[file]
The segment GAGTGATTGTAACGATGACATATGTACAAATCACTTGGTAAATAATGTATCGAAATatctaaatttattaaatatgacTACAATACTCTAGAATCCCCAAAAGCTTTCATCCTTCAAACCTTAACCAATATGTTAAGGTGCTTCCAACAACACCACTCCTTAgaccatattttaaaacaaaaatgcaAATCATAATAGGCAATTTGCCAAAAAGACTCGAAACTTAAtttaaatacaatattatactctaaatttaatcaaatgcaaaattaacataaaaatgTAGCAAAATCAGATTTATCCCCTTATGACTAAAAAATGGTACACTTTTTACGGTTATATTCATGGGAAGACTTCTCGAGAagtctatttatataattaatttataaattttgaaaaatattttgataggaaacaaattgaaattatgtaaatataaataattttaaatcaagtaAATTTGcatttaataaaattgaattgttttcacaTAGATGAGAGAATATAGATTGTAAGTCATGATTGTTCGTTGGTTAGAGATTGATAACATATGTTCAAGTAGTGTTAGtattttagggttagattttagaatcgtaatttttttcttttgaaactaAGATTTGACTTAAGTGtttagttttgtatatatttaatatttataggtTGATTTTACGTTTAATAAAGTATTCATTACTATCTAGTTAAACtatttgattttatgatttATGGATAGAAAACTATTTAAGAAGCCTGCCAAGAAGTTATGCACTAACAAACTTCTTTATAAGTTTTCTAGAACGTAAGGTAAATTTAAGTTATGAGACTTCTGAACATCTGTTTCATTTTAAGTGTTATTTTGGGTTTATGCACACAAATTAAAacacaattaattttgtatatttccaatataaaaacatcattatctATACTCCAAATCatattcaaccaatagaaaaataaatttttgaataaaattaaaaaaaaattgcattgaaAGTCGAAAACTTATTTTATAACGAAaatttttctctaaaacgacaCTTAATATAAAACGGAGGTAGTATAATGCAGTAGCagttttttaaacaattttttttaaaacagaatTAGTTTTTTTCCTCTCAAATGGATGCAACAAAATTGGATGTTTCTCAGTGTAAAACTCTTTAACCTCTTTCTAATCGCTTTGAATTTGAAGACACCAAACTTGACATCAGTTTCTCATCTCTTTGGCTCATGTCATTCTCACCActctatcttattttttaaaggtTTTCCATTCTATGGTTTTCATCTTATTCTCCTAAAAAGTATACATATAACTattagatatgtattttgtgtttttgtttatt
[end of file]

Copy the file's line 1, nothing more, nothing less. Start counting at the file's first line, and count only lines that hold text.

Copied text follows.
The segment GAGTGATTGTAACGATGACATATGTACAAATCACTTGGTAAATAATGTATCGAAATatctaaatttattaaatatgacTACAATACTCTAGAATCCCCAAAAGCTTTCATCCTTCAAACCTTAACCAATATGTTAAGGTGCTTCCAACAACACCACTCCTTAgaccatattttaaaacaaaaatgcaAATCATAATAGGCAATTTGCCAAAAAGACTCGAAACTTAAtttaaatacaatattatactctaaatttaatcaaatgcaaaattaacataaaaatgTAGCAAAATCAGATTTATCCCCTTATGACTAAAAAATGGTACACTTTTTACGGTTATATTCATGGGAAGACTTCTCGAGAagtctatttatataattaatttataaattttgaaaaatattttgataggaaacaaattgaaattatgtaaatataaataattttaaatcaagtaAATTTGcatttaataaaattgaattgttttcacaTAGATGAGAGAATATAGATTGTAAGTCATGATTGTTCGTTGGTTAGAGATTGATAACATATGTTCAAGTAGTGTTAGtattttagggttagattttagaatcgtaatttttttcttttgaaactaAGATTTGACTTAAGTGtttagttttgtatatatttaatatttataggtTGATTTTACGTTTAATAAAGTATTCATTACTATCTAGTTAAACtatttgattttatgatttATGGATAGAAAACTATTTAAGAAGCCTGCCAAGAAGTTATGCACTAACAAACTTCTTTATAAGTTTTCTAGAACGTAAGGTAAATTTAAGTTATGAGACTTCTGAACATCTGTTTCATTTTAAGTGTTATTTTGGGTTTATGCACACAAATTAAAacacaattaattttgtatatttccaatataaaaacatcattatctATACTCCAAATCatattcaaccaatagaaaaataaatttttgaataaaattaaaaaaaaattgcattgaaAGTCGAAAACTTATTTTATAACGAAaatttttctctaaaacgacaCTTAATATAAAACGGAGGTAGTATAATGCAGTAGCagttttttaaacaattttttttaaaacagaatTAGTTTTTTTCCTCTCAAATGGATGCAACAAAATTGGATGTTTCTCAGTGTAAAACTCTTTAACCTCTTTCTAATCGCTTTGAATTTGAAGACACCAAACTTGACATCAGTTTCTCATCTCTTTGGCTCATGTCATTCTCACCActctatcttattttttaaaggtTTTCCATTCTATGGTTTTCATCTTATTCTCCTAAAAAGTATACATATAACTattagatatgtattttgtgtttttgtttatt